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Issue 221

The Political Power of Photographic Archives

Lewis Bush on the troubling histories of photographic archives as organisations face resignations and revelations about the contents of their collections

BY Lewis Bush in Columnists , Opinion | 25 AUG 21

Photojournalism puts a premium on immediacy and proximity, exemplified by Robert Capa’s dictum in Slightly out of Focus (1947): ‘If your pictures aren’t good enough, you aren’t close enough.’ While the pace of photojournalism is driven by a constantly shifting news cycle, the photographs that result gradually accrue in archives as history.

Recently, the field has been troubled by revelations about the archive of the agency Magnum, which Capa co-founded in 1947. Individuals parsing this archive have unearthed problematic images, including ones that appear to identify child victims of sexual abuse, while other photographs have been found to be tagged with metadata that uses derogatory and potentially libellous language about those depicted. These revelations arrived during a wider reckoning for Magnum, triggered by the resignation of long-time member David Alan Harvey, shortly after the agency voted to expel him following an investigation that confirmed multiple allegations of inappropriate behaviour.

Monochrome image of boy with a match
Philip Jones Griffiths, South Vietnam, Saigon, 1967. Courtesy: the artist and Magnum

Archives are often regarded as benign tools. In reality, they are the product of particular histories. They have always been sites of power, a fact underscored by the etymology of the word, which derives from arkheion – the name given to the home of the chief magistrates in ancient Greek city states. All documents of law were kept by the archon and he alone interpreted their meaning. Archives later became indispensable to the centralization of power because they allowed absolutist monarchs to intimately know their domains, which were too vast to be experienced first-hand. Photographic archives matured with the development of modern policing, both of which were employed to pacify and control the urban poor. As Allan Sekula noted in The Body and the Archive (1986), amongst all the instruments of domination to be invented in the modern era, one of the most powerful wasn’t the repeating rifle or the ironclad gunboat, but the filing cabinet.

Photographic archives played another important role in the project to legitimize and bolster imperial rule, as curator and academic Mark Sealy’s research reveals in Decolonizing the Camera (2015). The British Empire accumulated vast quantities of documents over three centuries, many of which, as the historian Ian Cobain recounts in The History Thieves (2016), were secretly destroyed as colonized states gained independence. British civil servants burned and then dumped the ashes of their archives at sea, while retaining a select few documents.

Book cover image with naked man holding camera
Mark Sealy, Decolonising the Camera: Photography in Racial Time, 2020, book cover. Courtesy: Lawrence & Wishart Ltd.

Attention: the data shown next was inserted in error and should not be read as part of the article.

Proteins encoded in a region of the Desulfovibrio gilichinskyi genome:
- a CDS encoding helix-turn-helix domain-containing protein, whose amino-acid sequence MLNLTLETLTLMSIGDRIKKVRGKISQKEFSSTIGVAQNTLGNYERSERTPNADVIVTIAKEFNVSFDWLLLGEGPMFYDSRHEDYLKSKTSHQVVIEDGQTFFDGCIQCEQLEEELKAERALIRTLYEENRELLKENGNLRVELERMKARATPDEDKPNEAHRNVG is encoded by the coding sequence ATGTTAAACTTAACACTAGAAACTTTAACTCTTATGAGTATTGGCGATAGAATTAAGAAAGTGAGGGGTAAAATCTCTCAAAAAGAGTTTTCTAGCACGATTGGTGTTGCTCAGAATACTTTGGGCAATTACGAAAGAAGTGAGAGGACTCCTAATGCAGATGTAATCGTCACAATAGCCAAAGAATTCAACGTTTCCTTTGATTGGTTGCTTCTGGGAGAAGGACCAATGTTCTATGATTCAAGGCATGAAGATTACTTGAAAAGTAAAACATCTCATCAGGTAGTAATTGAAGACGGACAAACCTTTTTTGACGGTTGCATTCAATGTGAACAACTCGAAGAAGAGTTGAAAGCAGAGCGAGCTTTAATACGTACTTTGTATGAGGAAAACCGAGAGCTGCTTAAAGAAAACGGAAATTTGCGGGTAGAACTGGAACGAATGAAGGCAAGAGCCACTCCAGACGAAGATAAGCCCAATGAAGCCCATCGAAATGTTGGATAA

Although archives can be sites of (often unaccountable) authority, these examples illustrate how they can also readily challenge power. Firstly, through their ability to redress the historical record, by accounting for those who lived with little power or visibility, but whose presence remains, almost by accident, trapped in archives like insects in amber. Secondly, archives challenge power because, seen openly and critically, they offer a chance to look inside – and bring some accountability to – the cultures that created them. Magnum’s self-avowed aim, per their website, is loyalty to ‘values of uncompromising excellence, truth, respect and independence’ but scrutiny of their archive reveals that, as well as being a home to photographers who have sought this goal, it has also harboured images by those who did not.

The problem for organizations like Magnum, is that an archive, by its nature, creates a relationship between the things it contains. Accumulations of imagery made in a specific moment and for a specific reason do not remain anchored in that moment: they go forward in time, and the meaning of the contents of an archive are constantly being altered by their relationships to each other. The photographers who have sought to live up to Magnum’s founding ideals have become inextricably tied to those who, arguably, haven’t. The photojournalism of Phillip Jones Griffiths is inevitably read partly in terms of its co-location alongside the work of Martin Parr, despite the former once describing the latter in a 1994 letter to Magnum members as ‘the dedicated enemy of everything I believe in’.

In May, Magnum pledged to review its archive. While this is welcome, the real challenge is to stop viewing their archives as merely an accumulation of random images or neutral repositories of information. We need to become more comfortable with the idea of studying the contents of archives and archives themselves  by asking why they exist, and what they tell us – good and bad – about the organizations and cultures that create them.

Lewis Bush works across media and platforms to visualise the activities of powerful organisations, practices, and technologies. He is the course leader of MA documentary photography at London College of Communication.